A.W.O.L. sees Diggle take centre stage, while Felicity deals with some inner demons as she seeks to fight back after her spinal injury. So, was it any good?
It’s an episode with good parts but all the same, it was fairly predictable in how it progressed too. The central plot saw the Diggles – John and Andy – finally take steps to getting back on better terms, while we were given flashbacks to their past in Afghanistan, which linked closely to the present day conflicts. In the past, Diggle has taken a focus when in truth it probably hasn’t felt the right moment – Corto Maltese being a glaring example – though there’s only so many times we can have John venture down to his caged brother and get angry at him, so this definitely felt the right moment to delve deeper into that relationship.
The bad guys in the shape of Shadowspire felt a little like ground we’ve covered before, an army figure from Diggle’s past returns as a villain in the future. Well, no, we’ve done exactly that before – Season 1, episode 11, Trust But Verify. Although there was an element of predictability about that storyline, the brotherly stuff between John and Andy was the meat for me and rose above it. The only thing that sparked my interest from the villains this week was this ‘Rubicon’ – I don’t have any theories whatsoever on what that is, but I wouldn’t be surprised if it crops up again before the season is done…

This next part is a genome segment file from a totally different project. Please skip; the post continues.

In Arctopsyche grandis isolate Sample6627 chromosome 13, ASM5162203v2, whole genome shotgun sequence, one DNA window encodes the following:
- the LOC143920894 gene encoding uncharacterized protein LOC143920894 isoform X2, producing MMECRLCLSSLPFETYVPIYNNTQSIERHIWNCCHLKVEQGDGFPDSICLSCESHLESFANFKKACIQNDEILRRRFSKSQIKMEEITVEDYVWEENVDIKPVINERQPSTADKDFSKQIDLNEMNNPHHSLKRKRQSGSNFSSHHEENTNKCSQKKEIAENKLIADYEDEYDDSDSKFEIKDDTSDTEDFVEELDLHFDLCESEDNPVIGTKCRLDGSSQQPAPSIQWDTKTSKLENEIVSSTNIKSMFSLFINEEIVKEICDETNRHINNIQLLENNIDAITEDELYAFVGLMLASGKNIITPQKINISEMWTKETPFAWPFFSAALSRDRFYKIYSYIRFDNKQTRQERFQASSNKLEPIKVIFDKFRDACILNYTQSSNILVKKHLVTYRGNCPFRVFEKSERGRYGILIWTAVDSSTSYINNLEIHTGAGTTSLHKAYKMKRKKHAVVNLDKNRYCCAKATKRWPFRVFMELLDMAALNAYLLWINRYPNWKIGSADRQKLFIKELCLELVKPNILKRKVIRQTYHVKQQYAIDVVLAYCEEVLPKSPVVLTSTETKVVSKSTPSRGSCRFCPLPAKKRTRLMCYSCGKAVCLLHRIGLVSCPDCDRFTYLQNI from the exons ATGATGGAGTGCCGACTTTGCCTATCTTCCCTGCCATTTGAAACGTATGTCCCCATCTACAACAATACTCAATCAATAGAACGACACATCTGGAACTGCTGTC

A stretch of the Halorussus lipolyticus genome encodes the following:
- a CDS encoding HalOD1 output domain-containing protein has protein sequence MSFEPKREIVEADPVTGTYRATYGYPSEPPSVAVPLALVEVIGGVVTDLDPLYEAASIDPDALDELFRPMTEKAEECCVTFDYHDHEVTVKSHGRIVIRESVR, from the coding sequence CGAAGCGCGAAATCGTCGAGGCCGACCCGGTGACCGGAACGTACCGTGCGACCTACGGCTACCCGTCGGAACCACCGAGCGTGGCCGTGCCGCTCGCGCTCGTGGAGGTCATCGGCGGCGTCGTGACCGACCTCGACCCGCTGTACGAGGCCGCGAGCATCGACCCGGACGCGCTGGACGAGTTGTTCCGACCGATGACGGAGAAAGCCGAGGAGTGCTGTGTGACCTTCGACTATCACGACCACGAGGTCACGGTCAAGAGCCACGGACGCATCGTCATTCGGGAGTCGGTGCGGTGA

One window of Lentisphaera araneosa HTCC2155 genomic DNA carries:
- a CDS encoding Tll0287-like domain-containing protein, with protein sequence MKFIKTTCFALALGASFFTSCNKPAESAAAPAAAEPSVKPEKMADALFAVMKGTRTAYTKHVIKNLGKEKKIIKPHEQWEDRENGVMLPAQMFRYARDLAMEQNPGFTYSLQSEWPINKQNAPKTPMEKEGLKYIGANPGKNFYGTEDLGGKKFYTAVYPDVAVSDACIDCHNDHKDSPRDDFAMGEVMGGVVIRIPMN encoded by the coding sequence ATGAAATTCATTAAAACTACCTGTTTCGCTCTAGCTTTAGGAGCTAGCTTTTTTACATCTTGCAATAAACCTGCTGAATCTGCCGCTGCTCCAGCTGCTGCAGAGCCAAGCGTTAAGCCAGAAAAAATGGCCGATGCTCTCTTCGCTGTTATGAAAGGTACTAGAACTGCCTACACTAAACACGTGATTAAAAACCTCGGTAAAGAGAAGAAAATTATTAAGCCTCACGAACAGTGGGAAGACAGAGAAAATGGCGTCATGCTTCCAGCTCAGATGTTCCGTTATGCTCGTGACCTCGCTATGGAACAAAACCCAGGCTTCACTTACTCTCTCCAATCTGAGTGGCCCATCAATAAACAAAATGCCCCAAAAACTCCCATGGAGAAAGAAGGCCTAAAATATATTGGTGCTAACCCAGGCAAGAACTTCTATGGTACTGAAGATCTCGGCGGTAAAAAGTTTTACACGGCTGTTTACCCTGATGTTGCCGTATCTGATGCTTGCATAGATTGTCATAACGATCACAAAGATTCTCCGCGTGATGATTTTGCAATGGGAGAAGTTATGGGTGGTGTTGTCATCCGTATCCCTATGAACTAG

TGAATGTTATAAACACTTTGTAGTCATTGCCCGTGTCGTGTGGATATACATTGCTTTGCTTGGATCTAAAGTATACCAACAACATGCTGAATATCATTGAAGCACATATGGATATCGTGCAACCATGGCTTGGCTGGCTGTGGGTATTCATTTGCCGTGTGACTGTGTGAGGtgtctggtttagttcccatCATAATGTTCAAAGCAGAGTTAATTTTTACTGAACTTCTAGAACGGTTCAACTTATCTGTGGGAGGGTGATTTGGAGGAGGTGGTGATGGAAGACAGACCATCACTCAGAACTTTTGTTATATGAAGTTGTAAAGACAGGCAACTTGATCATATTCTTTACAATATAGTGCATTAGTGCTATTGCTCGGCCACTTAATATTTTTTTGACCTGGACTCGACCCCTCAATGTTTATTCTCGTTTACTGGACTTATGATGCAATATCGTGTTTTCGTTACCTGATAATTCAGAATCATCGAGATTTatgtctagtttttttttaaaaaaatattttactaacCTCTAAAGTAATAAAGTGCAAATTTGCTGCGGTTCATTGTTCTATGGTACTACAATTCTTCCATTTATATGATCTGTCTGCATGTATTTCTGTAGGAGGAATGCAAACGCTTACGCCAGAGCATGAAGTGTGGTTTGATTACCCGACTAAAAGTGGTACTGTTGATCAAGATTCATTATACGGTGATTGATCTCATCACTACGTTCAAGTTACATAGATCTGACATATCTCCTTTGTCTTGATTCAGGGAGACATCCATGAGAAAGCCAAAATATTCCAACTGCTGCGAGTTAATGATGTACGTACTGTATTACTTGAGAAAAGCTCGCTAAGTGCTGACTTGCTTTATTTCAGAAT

The brothers’ storyline reached a nice ending with a surprisingly mundane end to the episode, in which Andy met his niece. Ordinarily, we get an ending which sets up the following episode but it was a change of pace which worked and suited the episode. It ties up Andy’s return quite nicely, he’s out of his cage, he’s built bridges with his brother and there’s greater flexibility should he come back into things as the season progresses.
Amanda Waller also bit the bullet this week, quite literally. She was killed. The cynic in me says this was nothing to do with story reasons, it was to do with the fact there’s a Suicide Squad film soon and the powers that be have adopted a strange strategy where they’ve decided that viewers are incapable of understanding separate entities of different characters, therefore the only logical cause of action is to kill the TV version off. Yet, here we are, she’s gone and that’s that. I’m not too fussed in truth, though Felicity’s comment as Lyla and Oliver were toasting her memory wasn’t needed – this awkward commenting thing was amusing at times in the past, but there’s no need to almost turn the character into a parody of herself. Sometimes, just keep her quiet.
Speaking of which, Felicity had the other storyline this episode, as she struggled with the aftermath to the attack and the extent of her injuries. She hallucinated her past Goth hacker self and although I could see what they were trying to do, I didn’t really engage with it. It was a bit silly. Like I said, the reasoning for it I can understand, the execution however just fell a little short. It also reached a conclusion that was more than predictable with Felicity coming to peace with things and is the first sign that my fears regarding this storyline will come true. If you’re going to do this to Felicity, you’ve got to make this a meaty storyline and not tie it up in a nice little bow as quickly as possible. There’s material there to give her some good stuff, rather than unnecessary relationship drama, so use it. Use it well.
All in all, A.W.O.L. was a solid episode with some good moments but by no means spectacular. The villain storyline was a little predictable, while Felicity’s hallucinations didn’t quite work well enough for me. John’s troubles with his brother were well handled, while the Diggle centric flashbacks were welcome as they got us off the island and also gave us some decent backstory.